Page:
A paradigm shift


Memorial Day offers many events and activities for families this year. Barbecues and parades are standard fare. For those who are looking for more, there are a wide array of trips and cruises available to help the family get away.

But let’s remember that Memorial Day is a day filled with a sense of gravity for all those that lived serving their country, while many died. Let’s honor their sacrifice and bravery, first observed and celebrated on May 30, 1868.

I remember a “trite” political slogan used by certain presidential candidates in 2004, 2008, 2012 and I suspect we will hear it again in 2016. They said, are you safer now than you were before 9-11? The intent of the slogan was to suggest that only warmongers and the Military Industrial Complex (MIC) keep’s America safe from its enemies. But I ask, “Are you safer now than you were BEFORE WWII?”

I’m old enough to know that every war fought since WW-II was predicated on political lies, that the first casualty of war is truth, and that ours ripped a golden thread from the fabric of our society.

I’m old enough to know that all wars since WW-II have secured less freedom than greater freedom, that they have created more problems (both home and abroad for Americans) than less.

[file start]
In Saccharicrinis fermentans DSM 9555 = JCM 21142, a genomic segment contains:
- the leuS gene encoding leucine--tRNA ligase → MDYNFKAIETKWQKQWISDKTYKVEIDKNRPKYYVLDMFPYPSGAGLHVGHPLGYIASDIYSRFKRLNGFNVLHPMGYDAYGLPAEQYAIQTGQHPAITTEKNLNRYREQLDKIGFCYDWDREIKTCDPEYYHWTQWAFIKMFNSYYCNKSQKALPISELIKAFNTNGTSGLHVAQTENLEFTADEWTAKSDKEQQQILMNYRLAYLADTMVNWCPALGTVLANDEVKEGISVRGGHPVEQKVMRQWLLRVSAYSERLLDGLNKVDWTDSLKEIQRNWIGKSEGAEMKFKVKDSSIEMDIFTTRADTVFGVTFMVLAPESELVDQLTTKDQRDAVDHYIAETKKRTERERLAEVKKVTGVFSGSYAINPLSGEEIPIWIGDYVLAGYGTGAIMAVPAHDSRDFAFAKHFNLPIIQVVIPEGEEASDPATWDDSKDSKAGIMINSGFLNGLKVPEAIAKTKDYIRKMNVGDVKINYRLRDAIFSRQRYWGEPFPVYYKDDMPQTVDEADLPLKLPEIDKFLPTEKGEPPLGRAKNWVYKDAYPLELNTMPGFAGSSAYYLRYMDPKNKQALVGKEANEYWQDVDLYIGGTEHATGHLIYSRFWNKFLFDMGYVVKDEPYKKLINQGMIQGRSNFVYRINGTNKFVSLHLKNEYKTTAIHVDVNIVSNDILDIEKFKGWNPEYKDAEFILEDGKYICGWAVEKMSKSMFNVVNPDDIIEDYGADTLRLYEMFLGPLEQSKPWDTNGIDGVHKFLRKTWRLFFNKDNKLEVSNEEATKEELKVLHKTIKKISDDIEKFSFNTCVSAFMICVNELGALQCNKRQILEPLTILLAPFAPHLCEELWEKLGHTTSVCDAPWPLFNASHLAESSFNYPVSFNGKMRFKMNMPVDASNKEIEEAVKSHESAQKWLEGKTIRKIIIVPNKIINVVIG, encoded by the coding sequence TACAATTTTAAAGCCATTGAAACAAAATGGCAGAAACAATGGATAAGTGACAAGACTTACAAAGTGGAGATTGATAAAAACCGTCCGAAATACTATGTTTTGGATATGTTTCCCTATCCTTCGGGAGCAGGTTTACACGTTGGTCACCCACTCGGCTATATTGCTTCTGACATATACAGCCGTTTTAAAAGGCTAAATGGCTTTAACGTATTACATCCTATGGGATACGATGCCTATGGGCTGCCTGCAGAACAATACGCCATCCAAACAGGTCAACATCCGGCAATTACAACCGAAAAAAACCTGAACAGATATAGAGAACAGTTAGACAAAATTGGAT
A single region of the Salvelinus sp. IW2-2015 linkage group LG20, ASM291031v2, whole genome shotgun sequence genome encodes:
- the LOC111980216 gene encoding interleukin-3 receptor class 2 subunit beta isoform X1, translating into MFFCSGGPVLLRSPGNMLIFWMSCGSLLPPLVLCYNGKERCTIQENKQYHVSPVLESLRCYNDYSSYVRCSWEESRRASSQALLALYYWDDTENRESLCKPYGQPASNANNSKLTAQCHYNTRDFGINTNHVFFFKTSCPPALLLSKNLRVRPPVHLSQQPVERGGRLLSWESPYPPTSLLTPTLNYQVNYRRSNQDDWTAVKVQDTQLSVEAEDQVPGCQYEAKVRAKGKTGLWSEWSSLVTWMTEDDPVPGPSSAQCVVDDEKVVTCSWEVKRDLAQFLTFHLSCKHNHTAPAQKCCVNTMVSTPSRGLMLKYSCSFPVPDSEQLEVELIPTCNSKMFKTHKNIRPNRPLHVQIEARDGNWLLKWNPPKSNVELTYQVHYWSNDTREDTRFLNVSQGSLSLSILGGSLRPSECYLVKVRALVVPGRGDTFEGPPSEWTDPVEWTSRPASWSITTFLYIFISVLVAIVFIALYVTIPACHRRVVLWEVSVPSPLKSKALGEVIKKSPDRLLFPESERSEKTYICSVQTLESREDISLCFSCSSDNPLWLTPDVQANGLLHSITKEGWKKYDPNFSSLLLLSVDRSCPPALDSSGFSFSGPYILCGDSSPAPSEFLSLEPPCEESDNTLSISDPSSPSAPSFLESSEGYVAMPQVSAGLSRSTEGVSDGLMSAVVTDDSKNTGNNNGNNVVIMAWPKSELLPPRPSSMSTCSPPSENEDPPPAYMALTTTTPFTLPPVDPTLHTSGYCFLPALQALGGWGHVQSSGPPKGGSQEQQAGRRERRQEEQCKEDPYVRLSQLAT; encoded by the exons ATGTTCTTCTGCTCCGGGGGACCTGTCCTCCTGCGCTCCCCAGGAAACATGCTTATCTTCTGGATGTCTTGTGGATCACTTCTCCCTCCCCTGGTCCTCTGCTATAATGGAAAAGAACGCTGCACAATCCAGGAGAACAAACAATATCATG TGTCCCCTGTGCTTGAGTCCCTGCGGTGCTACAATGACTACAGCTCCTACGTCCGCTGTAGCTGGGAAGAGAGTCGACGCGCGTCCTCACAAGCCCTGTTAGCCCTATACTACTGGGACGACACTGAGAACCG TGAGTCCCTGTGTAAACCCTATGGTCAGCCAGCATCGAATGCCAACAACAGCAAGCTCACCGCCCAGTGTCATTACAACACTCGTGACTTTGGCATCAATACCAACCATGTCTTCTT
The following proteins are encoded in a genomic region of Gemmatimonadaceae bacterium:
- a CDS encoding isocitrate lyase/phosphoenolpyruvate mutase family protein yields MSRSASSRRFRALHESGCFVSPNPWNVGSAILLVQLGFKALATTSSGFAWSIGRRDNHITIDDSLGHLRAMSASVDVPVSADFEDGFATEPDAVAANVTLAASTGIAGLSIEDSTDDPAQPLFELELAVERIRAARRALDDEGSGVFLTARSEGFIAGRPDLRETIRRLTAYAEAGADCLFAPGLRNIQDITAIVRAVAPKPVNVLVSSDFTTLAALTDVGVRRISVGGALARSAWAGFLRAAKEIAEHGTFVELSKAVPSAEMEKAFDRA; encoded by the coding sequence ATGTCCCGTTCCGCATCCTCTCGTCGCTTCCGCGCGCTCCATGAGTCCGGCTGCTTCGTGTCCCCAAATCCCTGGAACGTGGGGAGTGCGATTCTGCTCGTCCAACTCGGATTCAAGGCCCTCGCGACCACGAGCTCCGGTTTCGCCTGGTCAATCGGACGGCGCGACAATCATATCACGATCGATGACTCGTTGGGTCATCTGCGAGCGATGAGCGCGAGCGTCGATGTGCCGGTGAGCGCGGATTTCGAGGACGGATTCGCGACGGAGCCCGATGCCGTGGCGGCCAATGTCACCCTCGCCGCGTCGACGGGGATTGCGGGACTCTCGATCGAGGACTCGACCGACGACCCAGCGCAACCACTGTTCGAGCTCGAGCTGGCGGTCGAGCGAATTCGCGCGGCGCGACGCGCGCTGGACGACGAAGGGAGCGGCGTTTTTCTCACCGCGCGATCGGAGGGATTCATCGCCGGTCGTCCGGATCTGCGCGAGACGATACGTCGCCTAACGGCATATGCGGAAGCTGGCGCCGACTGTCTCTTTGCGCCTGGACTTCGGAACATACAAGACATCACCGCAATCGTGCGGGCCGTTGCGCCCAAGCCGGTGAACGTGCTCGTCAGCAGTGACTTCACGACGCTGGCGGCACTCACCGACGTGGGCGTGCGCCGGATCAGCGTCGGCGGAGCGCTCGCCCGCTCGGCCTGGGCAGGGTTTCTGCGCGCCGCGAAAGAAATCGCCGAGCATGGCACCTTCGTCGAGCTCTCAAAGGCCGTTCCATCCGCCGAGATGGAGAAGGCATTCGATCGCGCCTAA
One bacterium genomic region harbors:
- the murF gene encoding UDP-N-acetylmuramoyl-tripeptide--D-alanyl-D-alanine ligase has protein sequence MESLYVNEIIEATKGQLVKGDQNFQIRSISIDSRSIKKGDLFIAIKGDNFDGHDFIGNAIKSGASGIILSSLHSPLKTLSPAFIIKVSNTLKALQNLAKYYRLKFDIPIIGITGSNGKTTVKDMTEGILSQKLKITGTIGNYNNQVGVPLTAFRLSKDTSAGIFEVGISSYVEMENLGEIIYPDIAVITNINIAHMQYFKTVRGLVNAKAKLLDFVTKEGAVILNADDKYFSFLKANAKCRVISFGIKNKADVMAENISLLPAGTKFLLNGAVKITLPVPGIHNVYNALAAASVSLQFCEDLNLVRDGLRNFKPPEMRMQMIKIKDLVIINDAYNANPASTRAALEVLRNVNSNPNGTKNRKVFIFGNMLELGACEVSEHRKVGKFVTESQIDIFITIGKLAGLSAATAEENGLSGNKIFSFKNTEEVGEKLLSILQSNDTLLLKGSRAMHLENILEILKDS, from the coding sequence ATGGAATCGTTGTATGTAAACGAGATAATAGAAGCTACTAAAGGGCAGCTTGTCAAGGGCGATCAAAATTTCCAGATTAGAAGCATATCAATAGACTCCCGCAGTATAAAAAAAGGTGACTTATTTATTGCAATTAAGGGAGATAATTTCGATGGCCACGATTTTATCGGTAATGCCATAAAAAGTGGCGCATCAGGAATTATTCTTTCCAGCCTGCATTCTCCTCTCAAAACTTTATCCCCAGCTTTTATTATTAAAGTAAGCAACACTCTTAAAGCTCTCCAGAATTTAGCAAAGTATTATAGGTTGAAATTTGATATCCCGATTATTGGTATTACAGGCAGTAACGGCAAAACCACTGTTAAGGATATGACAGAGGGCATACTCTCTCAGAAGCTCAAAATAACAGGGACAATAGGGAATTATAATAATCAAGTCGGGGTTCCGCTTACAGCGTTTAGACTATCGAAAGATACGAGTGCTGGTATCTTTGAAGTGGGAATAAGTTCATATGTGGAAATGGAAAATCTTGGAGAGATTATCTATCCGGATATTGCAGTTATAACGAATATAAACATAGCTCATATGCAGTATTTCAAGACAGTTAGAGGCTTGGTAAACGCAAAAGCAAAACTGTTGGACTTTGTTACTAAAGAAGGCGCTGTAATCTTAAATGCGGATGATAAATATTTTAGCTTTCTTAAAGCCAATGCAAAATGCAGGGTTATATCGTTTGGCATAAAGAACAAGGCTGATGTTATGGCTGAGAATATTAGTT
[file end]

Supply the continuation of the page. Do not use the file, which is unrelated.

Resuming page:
I’m old enough to remember the immortal words of Dwight D. Eisenhower in his Farewell Address to the Nation on January 17, 1961. He said the vital element in keeping the peace is our military establishment, that our arms must be mighty and ready for instant action so that no potential aggressor may be tempted to risk his own destruction. And then he warned: the policy and monetary relationships which exist between legislators, and our national armed forces, and the arms industry that support these relationships, including political contributions, and political approval for military spending, and lobbying to support bureaucracies, and oversight of the industry will become an iron triangle.

The collaboration of an immense (MIC) and a large arms industry is now the NORM in the American experience. It is, in my opinion, dangerous and may prove to be fatal to your liberties.

These influences, economic, political, and even spiritual, are felt in every city, and every hamlet, village, statehouse and in every office of the federal government. We must recognize its danger and not fail to comprehend its grave implications.

Memorial Day 2015 ought to be a day of resolution. Our total resources and livelihood are involved. The very infrastructure of our society is involved in what we do.

In the councils of government, we must guard against the acquisition of unwarranted influences, whether sought or unsought by the (MIC). The potential for the disastrous rise of misplaced power exists and will persist if, “We, the people…” do not check it at the polls.

It seems to this writer that we need a paradigm shift from making war, and invading countries and so called nation building to peace-making.

What’s wrong with trying to negotiate with our enemy? We negotiated 70 years with our equal in military might, the Soviet Union. It was successful.